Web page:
19. ^ a b "Longhorn MVPs/Hall of Famers" (PDF). Archived from the original (PDF) on November 25, 2015.
  20. ^ a b "Famed Quarterback Bobby Layne Dies". Pittsburgh Post-Gazette. December 2, 1986. Retrieved January 30, 2015.
  21. ^ "COLLEGE BASEBALL HALL OF FAME ANNOUNCES OFFICIAL 2007 NOMINEE BALLOT" (PDF). Retrieved May 25, 2017.
  22. ^ "Sporting News' Football's 100 Greatest Players". Archived from the original on May 16, 2008. Retrieved May 25, 2017.
  23. ^ "Bobby Layne remains in critical condition". Sarasota Herald-Tribune. Florida. Associated Press. November 21, 1986. p. 8C.
  24. ^ "Famed quarterback Booby Layne dies". Pittsburgh-Post Gazette. December 2, 1986. p. 8.
  25. ^ "500 attend funeral for Bobby Layne". Ottawa Citizen. Canada. UPI. December 4, 1986. p. B6.
  26. ^ "Friends eulogize Layne". Ludington Daily News. Michigan. Associated Press. December 4, 1986. p. 10.
  27. ^ King, Peter (March 2, 2009). "Searching For Bobby Layne". Sports Illustrated. Retrieved November 25, 2010.
  28. ^ Rogers, Justin (March 7, 2009). "Turns out the Curse of Bobby Layne is probably a myth". MLive.com. Retrieved November 25, 2010.
  29. ^ http://www.foxnews.com/story/2008/12/28/detroit-lions-become-nfl-first-0-16-team.html
  30. ^ Seifert, Kevin (July 27, 2009). "Black and Blue all over: Offseason's final week". ESPN.com. Retrieved November 25, 2010.
  31. ^ http://static.nfl.com/static/content/public/image/history/pdfs/History/2013/373_399_Past_Standings.pdf

External links

Awards and achievements
Preceded by
Sammy Baugh
(21,886)
Total passing yards in the NFL
(26,768)

1959–1964
Succeeded by
Y. A. Tittle
(28,339)
Preceded by
Sammy Baugh
(1,693)
Total pass completions in the NFL
(1,814)

1961–1963
Succeeded by
Y. A. Tittle
(2,118)
Preceded by
Sammy Baugh
(187)
Total touchdown passes in the NFL
(196)

1962–1963
Succeeded by
Y. A. Tittle
(212)
1946 Cotton Bowl Classic

The 1946 Cotton Bowl Classic was a postseason college football bowl game between the tenth ranked Texas Longhorns and the Missouri Tigers.

1947 Baylor Bears football team

The 1947 Baylor Bears football team was an American football team that represented Baylor University in the Southwest Conference (SWC) during the 1947 college football season. In its first season under head coach Bob Woodruff, the team compiled a 5–5 record (1–5 against conference opponents), finished in last place in the conference, and was outscored by a total of 138 to 128. The team played its home games at Municipal Stadium in Waco, Texas. James W. Griffin was the team captain.The 1947 season featured great backs across the Southwest Conference. Baylor lost games to SMU (No. 3 in the final AP Poll) led by halfback Doak Walker; Texas (No. 5 in the final AP Poll) led by quarterback Bobby Layne; and Rice (No. 18 in the final AP Poll) led by quarterback Tobin Rote. It won against an Arkansas team led by halfback Clyde Scott who was later inducted into the College Football Hall of Fame.

1947 SMU Mustangs football team

The 1947 SMU Mustangs football team was an American football team that represented Southern Methodist University (SMU) as a member of the Southwest Conference (SWC) during the 1947 college football season. In its tenth season under head coach Matty Bell, the team compiled a 9–0–2 record (5–0–1 against SWC opponents), won the SWC championship, outscored opponents by a total of 182 to 90, and was ranked No. 3 in the final AP Poll. The team played its home games at Ownby Stadium on the SMU campus and at the Cotton Bowl in Dallas.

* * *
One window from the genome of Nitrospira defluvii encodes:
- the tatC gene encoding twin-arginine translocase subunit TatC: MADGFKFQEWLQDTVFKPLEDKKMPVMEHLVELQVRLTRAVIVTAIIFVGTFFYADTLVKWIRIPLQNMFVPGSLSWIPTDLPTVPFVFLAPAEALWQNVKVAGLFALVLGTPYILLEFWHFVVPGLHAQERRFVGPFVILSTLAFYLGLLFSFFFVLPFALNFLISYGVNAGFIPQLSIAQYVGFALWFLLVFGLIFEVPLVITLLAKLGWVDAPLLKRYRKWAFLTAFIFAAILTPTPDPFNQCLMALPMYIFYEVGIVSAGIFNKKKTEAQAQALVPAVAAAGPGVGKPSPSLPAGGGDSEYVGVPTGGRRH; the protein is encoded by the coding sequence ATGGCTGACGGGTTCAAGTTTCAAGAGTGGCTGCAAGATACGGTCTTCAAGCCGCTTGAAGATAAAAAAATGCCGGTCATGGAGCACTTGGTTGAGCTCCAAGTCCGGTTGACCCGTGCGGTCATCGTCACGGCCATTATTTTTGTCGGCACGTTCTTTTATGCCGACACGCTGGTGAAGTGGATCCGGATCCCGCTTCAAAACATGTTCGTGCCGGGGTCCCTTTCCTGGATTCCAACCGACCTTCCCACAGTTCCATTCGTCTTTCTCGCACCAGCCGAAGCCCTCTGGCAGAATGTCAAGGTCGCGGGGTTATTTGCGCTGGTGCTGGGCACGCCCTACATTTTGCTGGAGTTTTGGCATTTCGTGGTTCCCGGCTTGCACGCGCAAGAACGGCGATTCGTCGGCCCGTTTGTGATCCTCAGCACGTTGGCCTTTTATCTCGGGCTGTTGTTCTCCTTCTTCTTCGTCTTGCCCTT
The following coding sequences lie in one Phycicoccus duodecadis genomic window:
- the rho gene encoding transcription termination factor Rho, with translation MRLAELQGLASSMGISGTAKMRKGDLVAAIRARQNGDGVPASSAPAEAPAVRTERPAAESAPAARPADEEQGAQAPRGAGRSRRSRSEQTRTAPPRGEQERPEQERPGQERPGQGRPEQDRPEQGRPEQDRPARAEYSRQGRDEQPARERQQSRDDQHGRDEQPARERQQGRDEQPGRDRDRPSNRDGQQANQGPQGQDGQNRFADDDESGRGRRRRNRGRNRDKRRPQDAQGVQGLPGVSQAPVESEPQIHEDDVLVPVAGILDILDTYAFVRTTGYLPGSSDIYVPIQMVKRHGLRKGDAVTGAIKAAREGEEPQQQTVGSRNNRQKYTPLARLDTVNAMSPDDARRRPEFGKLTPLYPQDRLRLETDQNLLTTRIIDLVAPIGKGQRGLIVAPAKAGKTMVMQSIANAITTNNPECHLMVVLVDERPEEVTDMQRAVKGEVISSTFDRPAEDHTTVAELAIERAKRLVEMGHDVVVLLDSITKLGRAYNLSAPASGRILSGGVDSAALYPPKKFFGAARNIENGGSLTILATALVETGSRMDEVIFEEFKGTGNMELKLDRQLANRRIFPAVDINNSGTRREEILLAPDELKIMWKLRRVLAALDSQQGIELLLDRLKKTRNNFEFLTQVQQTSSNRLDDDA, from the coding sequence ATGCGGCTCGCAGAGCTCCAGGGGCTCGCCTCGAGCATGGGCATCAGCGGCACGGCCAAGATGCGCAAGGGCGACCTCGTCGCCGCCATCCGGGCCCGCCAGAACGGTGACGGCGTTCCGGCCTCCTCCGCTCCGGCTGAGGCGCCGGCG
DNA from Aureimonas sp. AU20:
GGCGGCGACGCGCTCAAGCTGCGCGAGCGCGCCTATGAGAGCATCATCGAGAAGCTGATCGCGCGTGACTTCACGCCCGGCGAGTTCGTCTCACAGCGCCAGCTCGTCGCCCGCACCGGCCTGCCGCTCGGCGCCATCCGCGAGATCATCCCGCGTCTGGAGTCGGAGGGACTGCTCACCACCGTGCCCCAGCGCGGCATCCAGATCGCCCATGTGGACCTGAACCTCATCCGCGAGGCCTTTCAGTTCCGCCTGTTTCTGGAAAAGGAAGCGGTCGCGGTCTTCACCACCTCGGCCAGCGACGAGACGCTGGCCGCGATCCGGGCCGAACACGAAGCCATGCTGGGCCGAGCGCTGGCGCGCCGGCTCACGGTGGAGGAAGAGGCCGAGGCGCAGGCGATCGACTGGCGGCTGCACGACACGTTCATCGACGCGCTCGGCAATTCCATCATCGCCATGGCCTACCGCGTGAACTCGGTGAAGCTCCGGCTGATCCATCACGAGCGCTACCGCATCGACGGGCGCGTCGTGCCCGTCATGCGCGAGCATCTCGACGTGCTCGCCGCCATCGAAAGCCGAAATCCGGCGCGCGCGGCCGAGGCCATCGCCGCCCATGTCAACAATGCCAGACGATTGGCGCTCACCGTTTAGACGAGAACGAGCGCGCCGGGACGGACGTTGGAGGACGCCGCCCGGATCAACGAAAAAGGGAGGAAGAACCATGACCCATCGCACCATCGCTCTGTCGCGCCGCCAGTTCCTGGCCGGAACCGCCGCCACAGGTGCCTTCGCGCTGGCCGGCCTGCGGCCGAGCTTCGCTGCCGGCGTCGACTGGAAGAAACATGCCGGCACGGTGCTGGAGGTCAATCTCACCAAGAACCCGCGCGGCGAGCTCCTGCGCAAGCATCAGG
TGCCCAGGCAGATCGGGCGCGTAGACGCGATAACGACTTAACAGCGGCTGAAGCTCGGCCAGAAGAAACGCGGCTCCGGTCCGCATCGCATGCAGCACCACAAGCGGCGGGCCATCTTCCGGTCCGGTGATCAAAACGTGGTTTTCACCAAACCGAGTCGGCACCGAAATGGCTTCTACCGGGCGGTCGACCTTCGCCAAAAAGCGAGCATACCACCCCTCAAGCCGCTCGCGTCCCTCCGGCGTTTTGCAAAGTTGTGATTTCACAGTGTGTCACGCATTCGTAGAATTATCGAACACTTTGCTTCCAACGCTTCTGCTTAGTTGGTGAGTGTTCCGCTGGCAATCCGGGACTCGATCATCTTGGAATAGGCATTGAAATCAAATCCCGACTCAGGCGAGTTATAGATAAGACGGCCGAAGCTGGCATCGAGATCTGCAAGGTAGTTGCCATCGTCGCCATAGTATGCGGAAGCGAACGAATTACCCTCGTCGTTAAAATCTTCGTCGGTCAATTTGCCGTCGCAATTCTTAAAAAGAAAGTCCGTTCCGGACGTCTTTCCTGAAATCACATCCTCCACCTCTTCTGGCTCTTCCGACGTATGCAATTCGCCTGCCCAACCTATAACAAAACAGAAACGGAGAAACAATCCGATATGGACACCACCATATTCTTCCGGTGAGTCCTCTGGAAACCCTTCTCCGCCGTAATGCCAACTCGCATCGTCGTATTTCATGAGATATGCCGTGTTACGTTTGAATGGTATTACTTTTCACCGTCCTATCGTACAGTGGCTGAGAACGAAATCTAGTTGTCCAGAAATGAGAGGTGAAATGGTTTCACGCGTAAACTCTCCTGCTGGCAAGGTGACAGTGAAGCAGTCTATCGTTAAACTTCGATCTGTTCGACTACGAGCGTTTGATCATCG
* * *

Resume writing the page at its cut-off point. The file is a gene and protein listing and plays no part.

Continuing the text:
The Mustangs won their first nine games before tying with rival TCU and Penn State, the latter in the 1948 Cotton Bowl Classic on New Year's Day.SMU's sophomore halfback, Doak Walker, led the country with 387 yards on 10 kickoff returns, an average of 38.7 yards per return. He won the Maxwell Award for 1947, was a consensus selection to the 1947 College Football All-America Team, and finished third in the 1947 voting for the Heisman Trophy. He finished second in the SWC (behind Bobby Layne) with 1,026 yards of total offense, including 684 rushing yards.Four SMU players received first-team honors on the Associated Press 1947 All-Southwest Conference football team: Walker; end Sid Halliday; tackle Jim Winkler; and guard Earl Cook.

1947 Texas Longhorns football team

The 1947 Texas Longhorns football team was an American football team that represented the University of Texas as a member of the Southwest Conference (SWC) during the 1947 college football season. In its first season under head coach Blair Cherry, the team compiled a 10–1 record (5–1 against SWC opponents), won the SWC championship, and outscored opponents by a total of 292 to 74. The team lost to SMU and defeated Alabama in the 1948 Sugar Bowl.Bobby Layne was a consensus selection as the quarterback for the 1947 College Football All-America Team. He also finished sixth in the 1947 voting for the Heisman Trophy. Tackle Richard Harris was also selected as a first-team All-American by the Associated Press (AP).Three Texas players were selected by the AP as first-team honorees on the 1947 All-Southwest Conference football team: Layne at quarterback; Harris at tackle; and Max Bumgardner at end.

1948 Sugar Bowl

The 1948 Sugar Bowl featured the fifth ranked Texas Longhorns and the sixth ranked Alabama Crimson Tide.